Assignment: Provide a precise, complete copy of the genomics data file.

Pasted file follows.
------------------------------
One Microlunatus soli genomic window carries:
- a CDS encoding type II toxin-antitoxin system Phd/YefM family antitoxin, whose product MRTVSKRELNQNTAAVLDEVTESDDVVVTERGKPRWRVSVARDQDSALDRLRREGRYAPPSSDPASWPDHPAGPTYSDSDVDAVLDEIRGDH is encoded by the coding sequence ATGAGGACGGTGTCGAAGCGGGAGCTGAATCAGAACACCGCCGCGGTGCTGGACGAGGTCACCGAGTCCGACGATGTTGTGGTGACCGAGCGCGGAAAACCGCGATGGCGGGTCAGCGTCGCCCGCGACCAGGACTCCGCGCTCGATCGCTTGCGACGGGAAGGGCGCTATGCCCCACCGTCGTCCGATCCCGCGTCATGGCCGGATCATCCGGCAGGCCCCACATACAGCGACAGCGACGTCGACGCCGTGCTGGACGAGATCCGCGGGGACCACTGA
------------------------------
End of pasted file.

One Microlunatus soli genomic window carries:
- a CDS encoding type II toxin-antitoxin system Phd/YefM family antitoxin, whose product MRTVSKRELNQNTAAVLDEVTESDDVVVTERGKPRWRVSVARDQDSALDRLRREGRYAPPSSDPASWPDHPAGPTYSDSDVDAVLDEIRGDH is encoded by the coding sequence ATGAGGACGGTGTCGAAGCGGGAGCTGAATCAGAACACCGCCGCGGTGCTGGACGAGGTCACCGAGTCCGACGATGTTGTGGTGACCGAGCGCGGAAAACCGCGATGGCGGGTCAGCGTCGCCCGCGACCAGGACTCCGCGCTCGATCGCTTGCGACGGGAAGGGCGCTATGCCCCACCGTCGTCCGATCCCGCGTCATGGCCGGATCATCCGGCAGGCCCCACATACAGCGACAGCGACGTCGACGCCGTGCTGGACGAGATCCGCGGGGACCACTGA